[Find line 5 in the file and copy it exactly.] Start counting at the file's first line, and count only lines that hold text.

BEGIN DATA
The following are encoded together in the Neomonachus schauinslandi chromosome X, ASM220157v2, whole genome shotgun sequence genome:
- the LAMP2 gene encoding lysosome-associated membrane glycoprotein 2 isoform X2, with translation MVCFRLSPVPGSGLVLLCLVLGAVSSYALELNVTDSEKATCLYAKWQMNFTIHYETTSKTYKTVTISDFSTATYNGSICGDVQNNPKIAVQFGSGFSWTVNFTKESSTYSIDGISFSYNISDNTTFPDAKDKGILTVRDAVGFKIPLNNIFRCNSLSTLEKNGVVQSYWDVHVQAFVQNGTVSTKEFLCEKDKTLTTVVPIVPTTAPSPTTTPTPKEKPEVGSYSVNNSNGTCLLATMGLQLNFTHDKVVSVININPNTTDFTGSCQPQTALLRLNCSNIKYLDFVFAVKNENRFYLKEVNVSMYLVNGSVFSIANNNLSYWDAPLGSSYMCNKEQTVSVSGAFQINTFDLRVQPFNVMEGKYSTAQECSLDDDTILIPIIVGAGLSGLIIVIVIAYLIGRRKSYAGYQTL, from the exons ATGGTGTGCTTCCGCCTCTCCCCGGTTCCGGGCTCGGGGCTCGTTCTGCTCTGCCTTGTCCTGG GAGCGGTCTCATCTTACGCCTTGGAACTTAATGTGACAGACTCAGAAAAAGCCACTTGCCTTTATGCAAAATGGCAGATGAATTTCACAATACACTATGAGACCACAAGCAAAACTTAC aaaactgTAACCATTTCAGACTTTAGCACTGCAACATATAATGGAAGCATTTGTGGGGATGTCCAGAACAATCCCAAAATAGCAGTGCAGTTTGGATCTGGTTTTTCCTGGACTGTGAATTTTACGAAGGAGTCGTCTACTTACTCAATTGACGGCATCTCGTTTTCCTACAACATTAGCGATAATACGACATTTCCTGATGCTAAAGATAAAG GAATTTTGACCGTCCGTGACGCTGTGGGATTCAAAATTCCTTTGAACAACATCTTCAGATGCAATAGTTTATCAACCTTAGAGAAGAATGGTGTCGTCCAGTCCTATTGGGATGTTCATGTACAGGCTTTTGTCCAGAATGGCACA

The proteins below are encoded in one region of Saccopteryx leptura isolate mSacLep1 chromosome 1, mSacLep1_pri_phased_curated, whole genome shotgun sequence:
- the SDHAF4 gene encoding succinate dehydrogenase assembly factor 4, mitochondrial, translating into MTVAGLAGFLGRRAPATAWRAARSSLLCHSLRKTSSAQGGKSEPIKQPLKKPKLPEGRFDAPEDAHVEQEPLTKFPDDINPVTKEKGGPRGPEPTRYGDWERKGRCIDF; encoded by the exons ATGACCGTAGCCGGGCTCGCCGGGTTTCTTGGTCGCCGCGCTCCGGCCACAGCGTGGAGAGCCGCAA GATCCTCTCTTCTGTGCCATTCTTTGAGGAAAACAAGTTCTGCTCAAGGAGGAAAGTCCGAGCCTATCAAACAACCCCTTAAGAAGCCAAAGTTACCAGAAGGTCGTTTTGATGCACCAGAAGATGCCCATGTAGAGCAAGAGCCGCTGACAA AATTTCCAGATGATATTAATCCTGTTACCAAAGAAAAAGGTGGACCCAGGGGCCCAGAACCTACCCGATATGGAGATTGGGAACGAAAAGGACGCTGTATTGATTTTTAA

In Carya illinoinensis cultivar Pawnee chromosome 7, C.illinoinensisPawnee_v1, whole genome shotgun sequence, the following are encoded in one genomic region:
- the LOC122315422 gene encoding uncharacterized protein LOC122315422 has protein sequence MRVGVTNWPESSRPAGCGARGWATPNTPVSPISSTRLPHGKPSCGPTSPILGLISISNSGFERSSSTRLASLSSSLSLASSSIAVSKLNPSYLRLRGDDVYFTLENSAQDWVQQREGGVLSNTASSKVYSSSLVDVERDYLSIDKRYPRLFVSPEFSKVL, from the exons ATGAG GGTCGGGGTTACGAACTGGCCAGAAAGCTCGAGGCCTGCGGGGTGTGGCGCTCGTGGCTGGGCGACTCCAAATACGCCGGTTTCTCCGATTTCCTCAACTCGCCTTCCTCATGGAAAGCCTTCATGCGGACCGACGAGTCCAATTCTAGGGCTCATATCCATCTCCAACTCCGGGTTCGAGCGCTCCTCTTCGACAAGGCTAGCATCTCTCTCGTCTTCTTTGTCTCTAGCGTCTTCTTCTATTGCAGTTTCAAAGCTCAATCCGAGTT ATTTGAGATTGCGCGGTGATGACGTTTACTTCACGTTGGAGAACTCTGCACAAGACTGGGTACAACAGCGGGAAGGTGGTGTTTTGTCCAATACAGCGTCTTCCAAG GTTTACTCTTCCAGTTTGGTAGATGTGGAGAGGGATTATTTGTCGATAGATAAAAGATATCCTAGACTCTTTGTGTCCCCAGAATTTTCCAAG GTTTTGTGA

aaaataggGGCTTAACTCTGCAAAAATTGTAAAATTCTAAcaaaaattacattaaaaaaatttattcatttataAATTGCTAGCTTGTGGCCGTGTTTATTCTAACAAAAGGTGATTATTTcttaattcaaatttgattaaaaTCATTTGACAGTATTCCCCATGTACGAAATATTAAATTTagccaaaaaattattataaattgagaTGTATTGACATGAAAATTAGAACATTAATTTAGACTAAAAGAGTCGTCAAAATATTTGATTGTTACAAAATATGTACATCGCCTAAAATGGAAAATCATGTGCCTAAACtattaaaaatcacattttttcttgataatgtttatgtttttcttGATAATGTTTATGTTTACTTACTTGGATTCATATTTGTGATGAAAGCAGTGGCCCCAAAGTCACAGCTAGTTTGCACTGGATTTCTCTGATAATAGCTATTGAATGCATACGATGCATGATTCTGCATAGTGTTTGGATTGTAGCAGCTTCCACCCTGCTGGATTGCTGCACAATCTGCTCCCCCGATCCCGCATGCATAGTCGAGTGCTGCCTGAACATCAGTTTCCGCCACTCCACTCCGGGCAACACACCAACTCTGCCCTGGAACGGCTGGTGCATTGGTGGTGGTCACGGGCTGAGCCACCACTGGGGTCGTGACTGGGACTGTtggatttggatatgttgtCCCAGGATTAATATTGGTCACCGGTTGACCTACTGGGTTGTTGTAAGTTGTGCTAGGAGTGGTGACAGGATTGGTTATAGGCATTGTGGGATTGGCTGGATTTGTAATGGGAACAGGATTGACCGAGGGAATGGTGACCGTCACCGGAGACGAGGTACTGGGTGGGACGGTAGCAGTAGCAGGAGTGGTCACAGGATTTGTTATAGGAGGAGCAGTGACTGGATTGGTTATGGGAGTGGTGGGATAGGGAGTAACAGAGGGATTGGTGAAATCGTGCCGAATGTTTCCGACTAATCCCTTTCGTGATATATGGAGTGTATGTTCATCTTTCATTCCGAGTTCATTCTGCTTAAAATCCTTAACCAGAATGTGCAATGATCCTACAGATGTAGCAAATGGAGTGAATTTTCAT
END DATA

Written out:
In Carya illinoinensis cultivar Pawnee chromosome 7, C.illinoinensisPawnee_v1, whole genome shotgun sequence, the following are encoded in one genomic region: